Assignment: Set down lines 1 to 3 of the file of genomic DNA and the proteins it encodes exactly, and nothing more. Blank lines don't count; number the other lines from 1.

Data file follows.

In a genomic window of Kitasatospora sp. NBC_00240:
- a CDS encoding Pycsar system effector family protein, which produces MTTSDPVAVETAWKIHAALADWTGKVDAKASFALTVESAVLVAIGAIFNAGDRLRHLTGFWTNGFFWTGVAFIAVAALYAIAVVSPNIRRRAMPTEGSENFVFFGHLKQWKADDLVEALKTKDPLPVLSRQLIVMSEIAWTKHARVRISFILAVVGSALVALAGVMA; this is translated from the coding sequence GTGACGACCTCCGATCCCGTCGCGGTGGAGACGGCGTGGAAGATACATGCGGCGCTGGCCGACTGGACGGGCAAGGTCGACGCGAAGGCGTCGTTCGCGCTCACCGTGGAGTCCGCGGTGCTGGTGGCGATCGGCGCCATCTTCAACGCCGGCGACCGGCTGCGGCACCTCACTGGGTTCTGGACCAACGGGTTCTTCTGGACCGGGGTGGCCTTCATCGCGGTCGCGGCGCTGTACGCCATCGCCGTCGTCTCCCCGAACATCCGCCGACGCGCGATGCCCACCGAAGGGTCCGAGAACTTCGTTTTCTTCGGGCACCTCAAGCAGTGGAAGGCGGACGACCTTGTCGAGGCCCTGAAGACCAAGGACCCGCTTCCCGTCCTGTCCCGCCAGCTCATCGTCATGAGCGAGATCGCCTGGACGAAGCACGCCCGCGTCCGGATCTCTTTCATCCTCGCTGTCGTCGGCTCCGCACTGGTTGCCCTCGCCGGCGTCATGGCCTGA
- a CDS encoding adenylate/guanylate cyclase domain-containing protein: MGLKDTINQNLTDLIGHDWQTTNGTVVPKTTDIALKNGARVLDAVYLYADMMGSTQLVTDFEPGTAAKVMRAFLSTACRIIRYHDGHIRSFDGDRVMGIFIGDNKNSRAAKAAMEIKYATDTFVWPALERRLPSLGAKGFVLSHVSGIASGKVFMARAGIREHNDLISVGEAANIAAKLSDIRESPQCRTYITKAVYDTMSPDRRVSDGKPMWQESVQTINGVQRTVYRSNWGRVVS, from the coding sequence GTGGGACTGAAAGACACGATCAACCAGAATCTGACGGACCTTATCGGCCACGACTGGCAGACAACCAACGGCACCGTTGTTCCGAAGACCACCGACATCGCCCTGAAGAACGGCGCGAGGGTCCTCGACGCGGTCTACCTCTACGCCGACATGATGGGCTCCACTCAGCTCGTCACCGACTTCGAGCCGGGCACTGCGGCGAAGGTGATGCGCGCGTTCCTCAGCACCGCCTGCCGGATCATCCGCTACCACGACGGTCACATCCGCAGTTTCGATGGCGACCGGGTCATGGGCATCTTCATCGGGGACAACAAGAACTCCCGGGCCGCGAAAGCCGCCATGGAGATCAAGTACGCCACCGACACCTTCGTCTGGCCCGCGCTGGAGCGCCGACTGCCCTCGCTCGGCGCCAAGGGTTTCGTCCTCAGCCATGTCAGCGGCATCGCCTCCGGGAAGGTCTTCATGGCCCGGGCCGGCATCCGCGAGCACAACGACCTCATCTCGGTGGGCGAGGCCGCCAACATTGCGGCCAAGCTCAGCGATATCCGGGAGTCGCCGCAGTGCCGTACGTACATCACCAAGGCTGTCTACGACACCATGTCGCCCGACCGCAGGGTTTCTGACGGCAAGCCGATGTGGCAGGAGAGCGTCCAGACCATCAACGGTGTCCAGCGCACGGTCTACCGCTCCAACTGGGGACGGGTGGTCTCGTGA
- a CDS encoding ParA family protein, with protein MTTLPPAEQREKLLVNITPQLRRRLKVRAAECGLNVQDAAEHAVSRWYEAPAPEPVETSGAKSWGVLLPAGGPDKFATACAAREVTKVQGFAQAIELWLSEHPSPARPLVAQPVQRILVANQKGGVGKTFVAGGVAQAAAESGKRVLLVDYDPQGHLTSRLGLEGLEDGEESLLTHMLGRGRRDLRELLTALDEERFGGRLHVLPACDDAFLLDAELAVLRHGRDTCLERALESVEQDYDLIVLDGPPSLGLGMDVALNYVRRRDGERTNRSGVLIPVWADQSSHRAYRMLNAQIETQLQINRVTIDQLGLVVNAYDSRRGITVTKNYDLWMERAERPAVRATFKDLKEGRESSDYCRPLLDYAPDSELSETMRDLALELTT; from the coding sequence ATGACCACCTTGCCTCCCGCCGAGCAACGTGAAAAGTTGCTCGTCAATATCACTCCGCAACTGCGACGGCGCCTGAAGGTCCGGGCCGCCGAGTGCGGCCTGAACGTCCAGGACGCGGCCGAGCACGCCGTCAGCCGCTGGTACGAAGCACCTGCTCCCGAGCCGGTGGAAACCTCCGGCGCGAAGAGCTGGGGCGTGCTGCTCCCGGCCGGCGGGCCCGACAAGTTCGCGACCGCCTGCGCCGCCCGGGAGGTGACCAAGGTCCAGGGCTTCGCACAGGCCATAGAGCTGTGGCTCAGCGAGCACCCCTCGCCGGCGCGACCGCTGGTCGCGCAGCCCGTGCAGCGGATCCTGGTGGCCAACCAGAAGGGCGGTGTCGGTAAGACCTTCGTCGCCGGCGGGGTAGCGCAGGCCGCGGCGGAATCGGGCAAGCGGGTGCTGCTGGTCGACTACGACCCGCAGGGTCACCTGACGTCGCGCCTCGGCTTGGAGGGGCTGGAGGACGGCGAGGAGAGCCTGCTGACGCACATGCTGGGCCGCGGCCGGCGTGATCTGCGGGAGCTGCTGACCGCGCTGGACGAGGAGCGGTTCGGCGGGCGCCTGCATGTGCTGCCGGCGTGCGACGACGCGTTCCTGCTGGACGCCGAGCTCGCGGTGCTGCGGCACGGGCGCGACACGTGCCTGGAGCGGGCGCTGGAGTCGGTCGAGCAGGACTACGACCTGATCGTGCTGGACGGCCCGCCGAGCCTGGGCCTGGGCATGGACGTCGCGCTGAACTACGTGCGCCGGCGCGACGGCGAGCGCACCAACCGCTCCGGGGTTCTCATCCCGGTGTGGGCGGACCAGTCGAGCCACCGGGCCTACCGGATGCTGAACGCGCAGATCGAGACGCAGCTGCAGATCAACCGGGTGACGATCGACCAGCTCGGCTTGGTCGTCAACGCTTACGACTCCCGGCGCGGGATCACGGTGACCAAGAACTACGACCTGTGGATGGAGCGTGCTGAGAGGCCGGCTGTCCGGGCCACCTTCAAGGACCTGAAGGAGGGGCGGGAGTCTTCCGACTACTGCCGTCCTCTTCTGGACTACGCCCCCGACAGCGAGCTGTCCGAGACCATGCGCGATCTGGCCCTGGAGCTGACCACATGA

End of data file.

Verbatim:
In a genomic window of Kitasatospora sp. NBC_00240:
- a CDS encoding Pycsar system effector family protein, which produces MTTSDPVAVETAWKIHAALADWTGKVDAKASFALTVESAVLVAIGAIFNAGDRLRHLTGFWTNGFFWTGVAFIAVAALYAIAVVSPNIRRRAMPTEGSENFVFFGHLKQWKADDLVEALKTKDPLPVLSRQLIVMSEIAWTKHARVRISFILAVVGSALVALAGVMA; this is translated from the coding sequence GTGACGACCTCCGATCCCGTCGCGGTGGAGACGGCGTGGAAGATACATGCGGCGCTGGCCGACTGGACGGGCAAGGTCGACGCGAAGGCGTCGTTCGCGCTCACCGTGGAGTCCGCGGTGCTGGTGGCGATCGGCGCCATCTTCAACGCCGGCGACCGGCTGCGGCACCTCACTGGGTTCTGGACCAACGGGTTCTTCTGGACCGGGGTGGCCTTCATCGCGGTCGCGGCGCTGTACGCCATCGCCGTCGTCTCCCCGAACATCCGCCGACGCGCGATGCCCACCGAAGGGTCCGAGAACTTCGTTTTCTTCGGGCACCTCAAGCAGTGGAAGGCGGACGACCTTGTCGAGGCCCTGAAGACCAAGGACCCGCTTCCCGTCCTGTCCCGCCAGCTCATCGTCATGAGCGAGATCGCCTGGACGAAGCACGCCCGCGTCCGGATCTCTTTCATCCTCGCTGTCGTCGGCTCCGCACTGGTTGCCCTCGCCGGCGTCATGGCCTGA
- a CDS encoding adenylate/guanylate cyclase domain-containing protein: MGLKDTINQNLTDLIGHDWQTTNGTVVPKTTDIALKNGARVLDAVYLYADMMGSTQLVTDFEPGTAAKVMRAFLSTACRIIRYHDGHIRSFDGDRVMGIFIGDNKNSRAAKAAMEIKYATDTFVWPALERRLPSLGAKGFVLSHVSGIASGKVFMARAGIREHNDLISVGEAANIAAKLSDIRESPQCRTYITKAVYDTMSPDRRVSDGKPMWQESVQTINGVQRTVYRSNWGRVVS, from the coding sequence GTGGGACTGAAAGACACGATCAACCAGAATCTGACGGACCTTATCGGCCACGACTGGCAGACAACCAACGGCACCGTTGTTCCGAAGACCACCGACATCGCCCTGAAGAACGGCGCGAGGGTCCTCGACGCGGTCTACCTCTACGCCGACATGATGGGCTCCACTCAGCTCGTCACCGACTTCGAGCCGGGCACTGCGGCGAAGGTGATGCGCGCGTTCCTCAGCACCGCCTGCCGGATCATCCGCTACCACGACGGTCACATCCGCAGTTTCGATGGCGACCGGGTCATGGGCATCTTCATCGGGGACAACAAGAACTCCCGGGCCGCGAAAGCCGCCATGGAGATCAAGTACGCCACCGACACCTTCGTCTGGCCCGCGCTGGAGCGCCGACTGCCCTCGCTCGGCGCCAAGGGTTTCGTCCTCAGCCATGTCAGCGGCATCGCCTCCGGGAAGGTCTTCATGGCCCGGGCCGGCATCCGCGAGCACAACGACCTCATCTCGGTGGGCGAGGCCGCCAACATTGCGGCCAAGCTCAGCGATATCCGGGAGTCGCCGCAGTGCCGTACGTACATCACCAAGGCTGTCTACGACACCATGTCGCCCGACCGCAGGGTTTCTGACGGCAAGCCGATGTGGCAGGAGAGCGTCCAGACCATCAACGGTGTCCAGCGCACGGTCTACCGCTCCAACTGGGGACGGGTGGTCTCGTGA